A to Z: Epilepsyenparentshttps://kidshealth.org/EN/images/headers/P-khAZDictionary-enHD-AR1.jpgEpilepsy is a seizure disorder in which electrical signals in the brain misfire, causing temporary communication problems between nerve cells. Someone who gets recurrent seizures is thought to have epilepsy.epilepsy, seizure disorder, seizure, grand mal seizure, petit mal seizure, convulsions, partial seizure, generalized seizure, focal seizure, loss of consciousness, loss of awareness, staring spell08/14/201304/01/201909/02/2019ba46b56a-654f-4894-b2cd-aec7358458fchttps://kidshealth.org/ws/RadyChildrens/en/parents/az-epilepsy.html/<p><a href="https://kidshealth.org/ws/RadyChildrens/en/parents/epilepsy.html/">Epilepsy</a> is a <a href="https://kidshealth.org/ws/RadyChildrens/en/parents/seizure.html/">seizure</a> disorder in which electrical signals in the brain misfire, causing temporary communication problems between nerve cells. Someone who gets recurrent seizures is thought to have epilepsy.</p> <h3>More to Know</h3> <p>Anyone can get epilepsy, but over half of new diagnoses are in kids. Conditions that may lead to repeated seizures include infectiouns, brain or blood vessel malformation, brain trauma, metabolic or chromosomal disorders, <a href="https://kidshealth.org/ws/RadyChildrens/en/parents/strokes.html/">strokes</a>, and <a href="https://kidshealth.org/ws/RadyChildrens/en/parents/brn-tumors.html/">brain tumors</a>. More often than not, there's no identifiable cause for epilepsy, though it does tend to run in families.</p> <p>Epilepsy symptoms can be mild to severe depending on the person. Someone with epilepsy might have temporary confusion, a&nbsp;loss of consciousness or awareness, staring spells, or convulsions (intense, involuntary muscular contractions). Most people with epilepsy will feel the same symptoms during each of their episodes.</p> <p>There's usually no need to call 911 if the person having a seizure is known to have epilepsy. However, someone who&nbsp;is injured, has another medical condition (like diabetes), or has an unusually long seizure or multiple seizures may need medical attention.</p> <p>A variety of treatments are available to lessen the effects of epilepsy, including medications, special diets, medical devices, and even surgery. Some kids with epilepsy outgrow their seizures by the time they're teens, while other kids need lifelong management with medicines.</p> <h3>Keep in Mind</h3> <p>Epilepsy can be frightening, but with proper treatment and special safety precautions, people who have it&nbsp;can live normal lives.</p> <p><em>All A to Z dictionary entries are regularly reviewed by KidsHealth medical experts.</em></p>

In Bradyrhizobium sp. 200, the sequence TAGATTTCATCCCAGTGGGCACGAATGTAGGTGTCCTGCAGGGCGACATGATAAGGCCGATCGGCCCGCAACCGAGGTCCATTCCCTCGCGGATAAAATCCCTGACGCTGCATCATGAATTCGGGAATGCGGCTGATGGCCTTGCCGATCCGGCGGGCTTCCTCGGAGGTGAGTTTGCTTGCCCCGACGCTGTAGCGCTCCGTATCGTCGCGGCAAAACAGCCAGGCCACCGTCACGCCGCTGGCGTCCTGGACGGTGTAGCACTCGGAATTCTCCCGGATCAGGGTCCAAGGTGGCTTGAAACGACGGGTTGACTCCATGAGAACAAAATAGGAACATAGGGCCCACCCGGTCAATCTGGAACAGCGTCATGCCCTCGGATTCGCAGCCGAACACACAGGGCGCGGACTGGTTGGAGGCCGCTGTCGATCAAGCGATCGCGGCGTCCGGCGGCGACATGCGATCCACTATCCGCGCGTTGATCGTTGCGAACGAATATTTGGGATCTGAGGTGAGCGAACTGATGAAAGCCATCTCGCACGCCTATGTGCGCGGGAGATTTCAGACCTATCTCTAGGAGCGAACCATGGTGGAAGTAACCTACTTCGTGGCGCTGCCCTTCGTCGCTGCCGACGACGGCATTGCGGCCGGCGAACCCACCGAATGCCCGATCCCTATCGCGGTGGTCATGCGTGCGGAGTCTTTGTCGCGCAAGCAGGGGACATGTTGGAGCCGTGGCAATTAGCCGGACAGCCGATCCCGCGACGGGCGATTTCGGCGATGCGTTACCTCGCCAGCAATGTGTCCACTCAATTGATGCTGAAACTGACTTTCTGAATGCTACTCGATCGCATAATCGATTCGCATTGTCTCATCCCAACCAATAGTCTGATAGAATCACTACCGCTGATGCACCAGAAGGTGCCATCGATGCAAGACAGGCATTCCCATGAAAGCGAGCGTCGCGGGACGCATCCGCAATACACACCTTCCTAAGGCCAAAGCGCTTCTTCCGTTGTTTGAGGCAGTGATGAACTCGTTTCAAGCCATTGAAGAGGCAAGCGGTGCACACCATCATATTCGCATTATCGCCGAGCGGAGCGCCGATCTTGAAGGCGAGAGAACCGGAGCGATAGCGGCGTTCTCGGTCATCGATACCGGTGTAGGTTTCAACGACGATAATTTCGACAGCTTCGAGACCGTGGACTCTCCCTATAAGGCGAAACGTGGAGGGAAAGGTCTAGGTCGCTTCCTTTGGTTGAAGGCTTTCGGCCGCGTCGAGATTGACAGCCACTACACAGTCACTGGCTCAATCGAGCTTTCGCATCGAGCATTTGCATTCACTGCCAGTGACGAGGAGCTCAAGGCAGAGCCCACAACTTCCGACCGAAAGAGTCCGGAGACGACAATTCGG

EpilepsySeizures are a common symptom of epilepsy, a condition that affects millions of people worldwide. Learn all about epilepsy, including what to do if you see someone having a seizure.https://kidshealth.org/ws/RadyChildrens/en/teens/epilepsy.html/85df049a-dc59-41a5-b92c-421ea2d711be
Febrile SeizuresFebrile seizures are full-body convulsions caused by high fevers that affect young kids. Although they can be frightening, they usually stop on their own and don't cause any other health problems.https://kidshealth.org/ws/RadyChildrens/en/parents/febrile.html/85d50f3c-9caa-4f88-9a3c-e55ab0a9b537
First Aid: SeizuresAlthough seizures can be frightening, usually they last only a few minutes, stop on their own, and are almost never life-threatening.https://kidshealth.org/ws/RadyChildrens/en/parents/seizures-sheet.html/b5b828f7-d921-49cf-9b8a-79401d2378e9
SeizuresSeizures are caused by a sudden surge of electrical activity in the brain. Find out what you need to know about seizures and what to do if your child has one.https://kidshealth.org/ws/RadyChildrens/en/parents/seizure.html/17184860-dea1-4cd4-95ba-3cf34539cd44
Word! SeizureYou might hear a seizure called a convulsion, fit, or spell.https://kidshealth.org/ws/RadyChildrens/en/kids/word-seizure.html/70e445af-ba78-41bd-94f7-293962fa407b